3 Reasons Your Family Needs a Debt Free Summer PlanMay 12, 2018
With limited months to enjoy the outdoors and travel easily, it’s no wonder so many Canadians spend more in the summer months. All that anticipation and exuberance can lead to carefree spending, and unfortunately debt, too. Here are three reasons you and your family need a plan for a debt free summer.
- Families already cost a pretty penny
Did you know that parents spend an average of $1100 per child on extracurricular activities just during the school months alone? With the cost of living continuously rising, the cost of raising a child can be staggering.
With all of those costs continuing to add up, it can be easy to feel like there’s no other option but to taking on more debt–especially when the debt can bring joy and positive memories to your kids.
But in the long run, taking on more debt will mean having to say “no” to other things your kids want or need in the months and years to come. If you don’t reduce or eliminate your debt, it can add more stress to the family finances later on.
- Avoid financial stress for the whole family
If you break your family’s budget this summer, it may not only affect your bank account, but your families’ stress level as well.
Whatever the economic or personal stress factors may be, kids pick up on what you’re doing, saying, and feeling.
Being honest with your kids about finances is a good thing. Summer vacation is a great opportunity to start by being open about what budgeting is, and why it’s necessary.
As a family, look for affordable (or free) activities. Having fun doesn’t need to cost a fortune. This list from Canadian Budget Binder can get the creative juices flowing.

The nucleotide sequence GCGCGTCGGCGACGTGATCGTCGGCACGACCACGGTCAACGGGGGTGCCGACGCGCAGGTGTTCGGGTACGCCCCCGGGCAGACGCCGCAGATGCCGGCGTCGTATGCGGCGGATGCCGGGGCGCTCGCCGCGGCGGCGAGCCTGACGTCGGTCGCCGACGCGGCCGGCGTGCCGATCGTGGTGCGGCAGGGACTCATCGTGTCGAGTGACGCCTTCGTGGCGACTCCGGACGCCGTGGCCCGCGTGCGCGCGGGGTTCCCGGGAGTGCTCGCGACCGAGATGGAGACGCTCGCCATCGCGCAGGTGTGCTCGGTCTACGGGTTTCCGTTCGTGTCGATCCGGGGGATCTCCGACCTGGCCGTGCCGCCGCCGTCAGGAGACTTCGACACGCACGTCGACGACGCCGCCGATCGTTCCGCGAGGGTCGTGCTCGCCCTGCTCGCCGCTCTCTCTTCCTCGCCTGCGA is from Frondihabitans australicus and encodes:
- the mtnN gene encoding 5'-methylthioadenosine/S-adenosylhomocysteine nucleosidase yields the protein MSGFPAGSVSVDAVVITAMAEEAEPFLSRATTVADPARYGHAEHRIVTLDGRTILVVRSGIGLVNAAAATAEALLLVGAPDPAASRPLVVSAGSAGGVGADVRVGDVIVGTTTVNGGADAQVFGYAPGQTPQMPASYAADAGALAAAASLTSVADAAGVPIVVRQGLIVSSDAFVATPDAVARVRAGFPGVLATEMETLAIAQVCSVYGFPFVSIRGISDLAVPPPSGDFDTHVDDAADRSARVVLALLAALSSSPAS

If you’re able to build and stick to a budget as a family over the summer, your kids will learn a valuable lesson that will lay the foundation for financial success.
- Take this opportunity to teach your kids
Ultimately, all parents want their kids to be financially secure. And not just now, but when they’re out on their own, too.
One of the best teaching tools is being a good example. As a parent, you might know that it can be really difficult to stay on budget, and to avoid consumer debt. It’s hard to say “no” to yourself, and hard to say “no” to your kids, too. Take this as an opportunity to teach your kids that money doesn’t grow on trees and that when they ask for things, many long working hours are needed to pay for them.
Get your kids hooked on how money works and the rewards of avoiding debt by using online resources. Talk with our Kids About Money has videos and games that can help you discuss it all with your kids.
Pink and Blue magazine tackles the topic of how to get your kids on the “frugal bandwagon”. It’s a good guide to how to talk to kids and excite them about saving, rather than spending. You might find it reinvigorates you, too.
By the time back to school shopping season hits, you could be glad you didn’t go over budget over the summer.